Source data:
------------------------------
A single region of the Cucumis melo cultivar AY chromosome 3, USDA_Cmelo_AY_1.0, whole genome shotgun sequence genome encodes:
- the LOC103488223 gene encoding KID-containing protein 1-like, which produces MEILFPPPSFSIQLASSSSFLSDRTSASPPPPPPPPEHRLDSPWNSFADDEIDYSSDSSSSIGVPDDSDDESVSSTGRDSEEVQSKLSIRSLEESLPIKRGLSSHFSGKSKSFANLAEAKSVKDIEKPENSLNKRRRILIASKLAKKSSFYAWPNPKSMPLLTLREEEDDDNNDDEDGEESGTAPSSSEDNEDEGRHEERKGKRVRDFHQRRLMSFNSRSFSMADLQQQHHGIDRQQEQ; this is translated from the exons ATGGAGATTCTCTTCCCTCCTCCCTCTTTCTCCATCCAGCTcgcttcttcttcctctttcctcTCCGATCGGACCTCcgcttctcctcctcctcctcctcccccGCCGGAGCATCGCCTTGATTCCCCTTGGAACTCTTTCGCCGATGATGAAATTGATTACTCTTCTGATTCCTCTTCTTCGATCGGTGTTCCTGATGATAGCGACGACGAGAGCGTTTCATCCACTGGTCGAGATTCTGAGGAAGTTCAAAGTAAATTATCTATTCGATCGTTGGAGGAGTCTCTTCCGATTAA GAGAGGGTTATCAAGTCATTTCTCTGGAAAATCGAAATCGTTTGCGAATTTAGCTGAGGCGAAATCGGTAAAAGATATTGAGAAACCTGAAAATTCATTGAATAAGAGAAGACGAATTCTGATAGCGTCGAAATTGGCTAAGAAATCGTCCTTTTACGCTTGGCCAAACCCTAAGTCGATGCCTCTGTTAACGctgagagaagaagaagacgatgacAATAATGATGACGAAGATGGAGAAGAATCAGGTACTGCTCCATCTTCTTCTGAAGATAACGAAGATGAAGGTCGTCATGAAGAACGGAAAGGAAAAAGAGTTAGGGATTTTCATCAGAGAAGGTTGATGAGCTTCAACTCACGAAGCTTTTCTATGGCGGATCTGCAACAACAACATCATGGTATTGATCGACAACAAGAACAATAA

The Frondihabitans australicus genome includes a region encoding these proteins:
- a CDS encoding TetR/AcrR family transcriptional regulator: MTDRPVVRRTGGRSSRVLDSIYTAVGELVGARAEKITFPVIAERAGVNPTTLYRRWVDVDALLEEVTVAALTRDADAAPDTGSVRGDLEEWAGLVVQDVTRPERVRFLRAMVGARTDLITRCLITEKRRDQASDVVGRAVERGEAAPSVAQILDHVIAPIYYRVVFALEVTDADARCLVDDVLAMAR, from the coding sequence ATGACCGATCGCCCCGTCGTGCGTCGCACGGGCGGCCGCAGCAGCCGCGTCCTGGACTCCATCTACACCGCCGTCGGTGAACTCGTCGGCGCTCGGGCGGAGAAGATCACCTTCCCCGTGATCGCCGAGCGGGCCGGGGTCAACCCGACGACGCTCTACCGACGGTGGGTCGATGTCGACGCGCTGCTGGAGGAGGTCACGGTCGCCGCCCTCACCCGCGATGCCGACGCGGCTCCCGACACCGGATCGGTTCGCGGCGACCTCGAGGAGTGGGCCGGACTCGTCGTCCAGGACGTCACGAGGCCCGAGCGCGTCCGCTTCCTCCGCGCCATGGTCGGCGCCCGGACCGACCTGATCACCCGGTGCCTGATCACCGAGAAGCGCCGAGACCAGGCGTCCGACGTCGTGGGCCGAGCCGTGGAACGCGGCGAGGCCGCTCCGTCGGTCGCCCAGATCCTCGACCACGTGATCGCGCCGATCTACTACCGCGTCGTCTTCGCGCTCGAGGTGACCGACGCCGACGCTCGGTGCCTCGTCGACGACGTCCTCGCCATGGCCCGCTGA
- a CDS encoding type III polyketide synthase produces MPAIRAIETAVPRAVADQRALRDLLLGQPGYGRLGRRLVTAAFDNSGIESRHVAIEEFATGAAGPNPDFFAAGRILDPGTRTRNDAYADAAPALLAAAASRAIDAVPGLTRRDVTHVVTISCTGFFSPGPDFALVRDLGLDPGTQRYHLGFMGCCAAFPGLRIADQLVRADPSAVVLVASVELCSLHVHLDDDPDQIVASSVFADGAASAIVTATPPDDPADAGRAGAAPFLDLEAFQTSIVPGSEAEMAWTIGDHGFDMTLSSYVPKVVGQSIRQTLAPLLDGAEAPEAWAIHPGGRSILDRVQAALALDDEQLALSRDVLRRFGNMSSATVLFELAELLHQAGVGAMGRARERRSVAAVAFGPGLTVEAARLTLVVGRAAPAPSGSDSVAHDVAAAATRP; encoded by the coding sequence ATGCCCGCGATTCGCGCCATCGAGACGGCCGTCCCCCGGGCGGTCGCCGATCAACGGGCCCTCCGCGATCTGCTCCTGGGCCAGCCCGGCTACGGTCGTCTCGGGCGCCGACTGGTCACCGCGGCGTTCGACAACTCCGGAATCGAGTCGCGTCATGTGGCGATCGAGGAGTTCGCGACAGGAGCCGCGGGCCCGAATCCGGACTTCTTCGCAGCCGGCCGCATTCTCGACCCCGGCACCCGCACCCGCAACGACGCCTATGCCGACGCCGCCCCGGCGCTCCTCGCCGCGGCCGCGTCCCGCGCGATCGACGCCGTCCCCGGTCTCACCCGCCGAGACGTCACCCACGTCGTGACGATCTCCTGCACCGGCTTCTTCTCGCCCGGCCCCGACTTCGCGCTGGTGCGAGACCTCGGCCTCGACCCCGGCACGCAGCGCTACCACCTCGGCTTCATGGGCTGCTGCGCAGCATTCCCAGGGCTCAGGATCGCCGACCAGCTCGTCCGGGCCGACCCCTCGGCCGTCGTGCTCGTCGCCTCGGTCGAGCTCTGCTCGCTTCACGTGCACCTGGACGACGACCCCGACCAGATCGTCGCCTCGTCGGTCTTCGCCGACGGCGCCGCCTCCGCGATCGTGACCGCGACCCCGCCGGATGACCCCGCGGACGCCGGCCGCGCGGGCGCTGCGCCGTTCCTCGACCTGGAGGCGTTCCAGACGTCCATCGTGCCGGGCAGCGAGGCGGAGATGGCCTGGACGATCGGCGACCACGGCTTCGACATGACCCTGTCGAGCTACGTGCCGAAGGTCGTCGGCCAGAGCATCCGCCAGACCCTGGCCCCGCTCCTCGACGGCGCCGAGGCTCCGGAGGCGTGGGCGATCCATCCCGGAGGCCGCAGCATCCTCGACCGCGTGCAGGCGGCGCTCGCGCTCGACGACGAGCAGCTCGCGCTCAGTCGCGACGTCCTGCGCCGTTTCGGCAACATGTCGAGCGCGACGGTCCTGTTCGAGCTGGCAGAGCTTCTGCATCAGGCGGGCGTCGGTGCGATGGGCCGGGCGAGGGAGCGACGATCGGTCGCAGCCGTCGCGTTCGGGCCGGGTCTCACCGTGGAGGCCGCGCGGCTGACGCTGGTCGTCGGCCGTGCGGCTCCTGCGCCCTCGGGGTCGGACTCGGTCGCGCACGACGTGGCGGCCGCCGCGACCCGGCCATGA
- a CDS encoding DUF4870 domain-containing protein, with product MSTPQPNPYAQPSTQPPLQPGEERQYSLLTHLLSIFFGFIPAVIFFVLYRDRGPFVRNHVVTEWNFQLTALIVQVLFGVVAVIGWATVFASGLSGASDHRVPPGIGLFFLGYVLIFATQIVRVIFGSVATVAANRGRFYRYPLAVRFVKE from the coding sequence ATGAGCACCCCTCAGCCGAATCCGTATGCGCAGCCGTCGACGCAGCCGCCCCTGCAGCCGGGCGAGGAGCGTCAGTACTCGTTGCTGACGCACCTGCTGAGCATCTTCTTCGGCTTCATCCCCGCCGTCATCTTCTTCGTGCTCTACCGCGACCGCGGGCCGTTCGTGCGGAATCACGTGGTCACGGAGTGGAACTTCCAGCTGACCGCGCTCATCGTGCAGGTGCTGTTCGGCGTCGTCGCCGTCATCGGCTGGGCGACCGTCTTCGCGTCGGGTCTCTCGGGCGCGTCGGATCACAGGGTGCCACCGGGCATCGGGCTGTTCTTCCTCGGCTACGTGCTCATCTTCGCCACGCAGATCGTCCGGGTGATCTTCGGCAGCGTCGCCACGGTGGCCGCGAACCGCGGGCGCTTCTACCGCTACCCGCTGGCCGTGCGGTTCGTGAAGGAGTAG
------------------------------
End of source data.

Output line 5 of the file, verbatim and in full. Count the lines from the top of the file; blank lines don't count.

- a CDS encoding type III polyketide synthase produces MPAIRAIETAVPRAVADQRALRDLLLGQPGYGRLGRRLVTAAFDNSGIESRHVAIEEFATGAAGPNPDFFAAGRILDPGTRTRNDAYADAAPALLAAAASRAIDAVPGLTRRDVTHVVTISCTGFFSPGPDFALVRDLGLDPGTQRYHLGFMGCCAAFPGLRIADQLVRADPSAVVLVASVELCSLHVHLDDDPDQIVASSVFADGAASAIVTATPPDDPADAGRAGAAPFLDLEAFQTSIVPGSEAEMAWTIGDHGFDMTLSSYVPKVVGQSIRQTLAPLLDGAEAPEAWAIHPGGRSILDRVQAALALDDEQLALSRDVLRRFGNMSSATVLFELAELLHQAGVGAMGRARERRSVAAVAFGPGLTVEAARLTLVVGRAAPAPSGSDSVAHDVAAAATRP; encoded by the coding sequence ATGCCCGCGATTCGCGCCATCGAGACGGCCGTCCCCCGGGCGGTCGCCGATCAACGGGCCCTCCGCGATCTGCTCCTGGGCCAGCCCGGCTACGGTCGTCTCGGGCGCCGACTGGTCACCGCGGCGTTCGACAACTCCGGAATCGAGTCGCGTCATGTGGCGATCGAGGAGTTCGCGACAGGAGCCGCGGGCCCGAATCCGGACTTCTTCGCAGCCGGCCGCATTCTCGACCCCGGCACCCGCACCCGCAACGACGCCTATGCCGACGCCGCCCCGGCGCTCCTCGCCGCGGCCGCGTCCCGCGCGATCGACGCCGTCCCCGGTCTCACCCGCCGAGACGTCACCCACGTCGTGACGATCTCCTGCACCGGCTTCTTCTCGCCCGGCCCCGACTTCGCGCTGGTGCGAGACCTCGGCCTCGACCCCGGCACGCAGCGCTACCACCTCGGCTTCATGGGCTGCTGCGCAGCATTCCCAGGGCTCAGGATCGCCGACCAGCTCGTCCGGGCCGACCCCTCGGCCGTCGTGCTCGTCGCCTCGGTCGAGCTCTGCTCGCTTCACGTGCACCTGGACGACGACCCCGACCAGATCGTCGCCTCGTCGGTCTTCGCCGACGGCGCCGCCTCCGCGATCGTGACCGCGACCCCGCCGGATGACCCCGCGGACGCCGGCCGCGCGGGCGCTGCGCCGTTCCTCGACCTGGAGGCGTTCCAGACGTCCATCGTGCCGGGCAGCGAGGCGGAGATGGCCTGGACGATCGGCGACCACGGCTTCGACATGACCCTGTCGAGCTACGTGCCGAAGGTCGTCGGCCAGAGCATCCGCCAGACCCTGGCCCCGCTCCTCGACGGCGCCGAGGCTCCGGAGGCGTGGGCGATCCATCCCGGAGGCCGCAGCATCCTCGACCGCGTGCAGGCGGCGCTCGCGCTCGACGACGAGCAGCTCGCGCTCAGTCGCGACGTCCTGCGCCGTTTCGGCAACATGTCGAGCGCGACGGTCCTGTTCGAGCTGGCAGAGCTTCTGCATCAGGCGGGCGTCGGTGCGATGGGCCGGGCGAGGGAGCGACGATCGGTCGCAGCCGTCGCGTTCGGGCCGGGTCTCACCGTGGAGGCCGCGCGGCTGACGCTGGTCGTCGGCCGTGCGGCTCCTGCGCCCTCGGGGTCGGACTCGGTCGCGCACGACGTGGCGGCCGCCGCGACCCGGCCATGA